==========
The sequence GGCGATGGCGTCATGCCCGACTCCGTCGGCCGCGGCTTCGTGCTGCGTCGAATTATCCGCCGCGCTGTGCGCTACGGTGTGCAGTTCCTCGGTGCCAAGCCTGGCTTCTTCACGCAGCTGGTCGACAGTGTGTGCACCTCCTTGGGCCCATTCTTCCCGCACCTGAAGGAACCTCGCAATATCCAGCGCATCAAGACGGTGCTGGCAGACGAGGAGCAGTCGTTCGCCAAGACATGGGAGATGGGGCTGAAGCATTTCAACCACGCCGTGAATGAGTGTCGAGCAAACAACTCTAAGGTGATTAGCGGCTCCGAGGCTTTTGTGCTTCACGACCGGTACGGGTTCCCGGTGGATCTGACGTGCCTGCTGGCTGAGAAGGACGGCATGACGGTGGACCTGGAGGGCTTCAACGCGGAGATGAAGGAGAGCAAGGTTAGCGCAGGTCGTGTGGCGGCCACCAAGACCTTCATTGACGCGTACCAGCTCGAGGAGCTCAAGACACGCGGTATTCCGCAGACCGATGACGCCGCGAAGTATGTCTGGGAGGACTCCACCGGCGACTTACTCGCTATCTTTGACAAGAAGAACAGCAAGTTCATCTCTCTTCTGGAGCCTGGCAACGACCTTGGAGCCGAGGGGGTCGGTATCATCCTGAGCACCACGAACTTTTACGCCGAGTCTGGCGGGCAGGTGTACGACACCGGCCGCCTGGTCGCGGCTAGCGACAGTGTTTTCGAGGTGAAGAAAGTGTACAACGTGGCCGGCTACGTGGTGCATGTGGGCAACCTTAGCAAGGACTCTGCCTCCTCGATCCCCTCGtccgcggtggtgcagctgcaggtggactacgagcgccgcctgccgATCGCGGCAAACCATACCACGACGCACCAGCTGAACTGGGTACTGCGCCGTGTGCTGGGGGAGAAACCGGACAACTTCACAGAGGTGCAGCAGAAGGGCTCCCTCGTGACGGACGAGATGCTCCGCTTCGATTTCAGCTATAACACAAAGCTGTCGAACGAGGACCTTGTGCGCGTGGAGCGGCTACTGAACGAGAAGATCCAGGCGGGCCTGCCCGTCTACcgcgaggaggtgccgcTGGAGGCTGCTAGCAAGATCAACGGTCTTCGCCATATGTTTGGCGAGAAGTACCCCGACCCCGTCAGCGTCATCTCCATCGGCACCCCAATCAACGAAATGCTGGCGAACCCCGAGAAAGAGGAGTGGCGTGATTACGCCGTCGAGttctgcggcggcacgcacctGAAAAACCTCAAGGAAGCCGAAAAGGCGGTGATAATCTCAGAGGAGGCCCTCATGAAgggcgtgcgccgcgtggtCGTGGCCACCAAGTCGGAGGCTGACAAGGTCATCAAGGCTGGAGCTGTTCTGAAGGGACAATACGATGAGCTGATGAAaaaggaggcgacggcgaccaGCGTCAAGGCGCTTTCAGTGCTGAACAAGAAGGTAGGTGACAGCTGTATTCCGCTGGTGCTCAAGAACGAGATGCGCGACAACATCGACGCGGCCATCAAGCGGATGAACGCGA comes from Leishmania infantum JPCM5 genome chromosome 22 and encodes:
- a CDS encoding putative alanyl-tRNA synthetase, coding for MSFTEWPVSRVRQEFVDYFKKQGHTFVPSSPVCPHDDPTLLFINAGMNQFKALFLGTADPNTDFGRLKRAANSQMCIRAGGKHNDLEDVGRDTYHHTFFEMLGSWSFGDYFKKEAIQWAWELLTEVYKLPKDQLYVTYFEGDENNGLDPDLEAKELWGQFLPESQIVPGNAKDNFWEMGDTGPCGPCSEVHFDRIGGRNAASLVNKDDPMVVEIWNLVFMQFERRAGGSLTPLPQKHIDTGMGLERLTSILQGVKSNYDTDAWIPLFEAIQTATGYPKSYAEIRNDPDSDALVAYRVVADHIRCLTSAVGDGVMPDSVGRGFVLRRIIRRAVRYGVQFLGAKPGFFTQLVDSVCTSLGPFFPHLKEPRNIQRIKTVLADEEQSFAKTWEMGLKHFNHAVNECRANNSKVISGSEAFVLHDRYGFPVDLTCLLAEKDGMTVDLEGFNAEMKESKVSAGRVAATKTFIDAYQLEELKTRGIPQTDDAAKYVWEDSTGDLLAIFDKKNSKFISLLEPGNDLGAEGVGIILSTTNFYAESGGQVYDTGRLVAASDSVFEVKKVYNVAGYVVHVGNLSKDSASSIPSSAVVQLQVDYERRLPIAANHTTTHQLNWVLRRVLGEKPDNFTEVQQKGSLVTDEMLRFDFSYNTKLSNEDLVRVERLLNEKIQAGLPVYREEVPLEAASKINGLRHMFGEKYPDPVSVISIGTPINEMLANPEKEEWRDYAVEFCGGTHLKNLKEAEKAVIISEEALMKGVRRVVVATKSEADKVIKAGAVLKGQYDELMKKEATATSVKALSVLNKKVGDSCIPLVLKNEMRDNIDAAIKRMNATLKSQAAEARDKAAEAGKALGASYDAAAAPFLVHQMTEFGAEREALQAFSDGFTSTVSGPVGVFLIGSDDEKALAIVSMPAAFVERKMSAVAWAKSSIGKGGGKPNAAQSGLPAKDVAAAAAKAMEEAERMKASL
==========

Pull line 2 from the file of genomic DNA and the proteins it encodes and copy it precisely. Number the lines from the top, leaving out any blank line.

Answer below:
- a CDS encoding putative alanyl-tRNA synthetase, coding for MSFTEWPVSRVRQEFVDYFKKQGHTFVPSSPVCPHDDPTLLFINAGMNQFKALFLGTADPNTDFGRLKRAANSQMCIRAGGKHNDLEDVGRDTYHHTFFEMLGSWSFGDYFKKEAIQWAWELLTEVYKLPKDQLYVTYFEGDENNGLDPDLEAKELWGQFLPESQIVPGNAKDNFWEMGDTGPCGPCSEVHFDRIGGRNAASLVNKDDPMVVEIWNLVFMQFERRAGGSLTPLPQKHIDTGMGLERLTSILQGVKSNYDTDAWIPLFEAIQTATGYPKSYAEIRNDPDSDALVAYRVVADHIRCLTSAVGDGVMPDSVGRGFVLRRIIRRAVRYGVQFLGAKPGFFTQLVDSVCTSLGPFFPHLKEPRNIQRIKTVLADEEQSFAKTWEMGLKHFNHAVNECRANNSKVISGSEAFVLHDRYGFPVDLTCLLAEKDGMTVDLEGFNAEMKESKVSAGRVAATKTFIDAYQLEELKTRGIPQTDDAAKYVWEDSTGDLLAIFDKKNSKFISLLEPGNDLGAEGVGIILSTTNFYAESGGQVYDTGRLVAASDSVFEVKKVYNVAGYVVHVGNLSKDSASSIPSSAVVQLQVDYERRLPIAANHTTTHQLNWVLRRVLGEKPDNFTEVQQKGSLVTDEMLRFDFSYNTKLSNEDLVRVERLLNEKIQAGLPVYREEVPLEAASKINGLRHMFGEKYPDPVSVISIGTPINEMLANPEKEEWRDYAVEFCGGTHLKNLKEAEKAVIISEEALMKGVRRVVVATKSEADKVIKAGAVLKGQYDELMKKEATATSVKALSVLNKKVGDSCIPLVLKNEMRDNIDAAIKRMNATLKSQAAEARDKAAEAGKALGASYDAAAAPFLVHQMTEFGAEREALQAFSDGFTSTVSGPVGVFLIGSDDEKALAIVSMPAAFVERKMSAVAWAKSSIGKGGGKPNAAQSGLPAKDVAAAAAKAMEEAERMKASL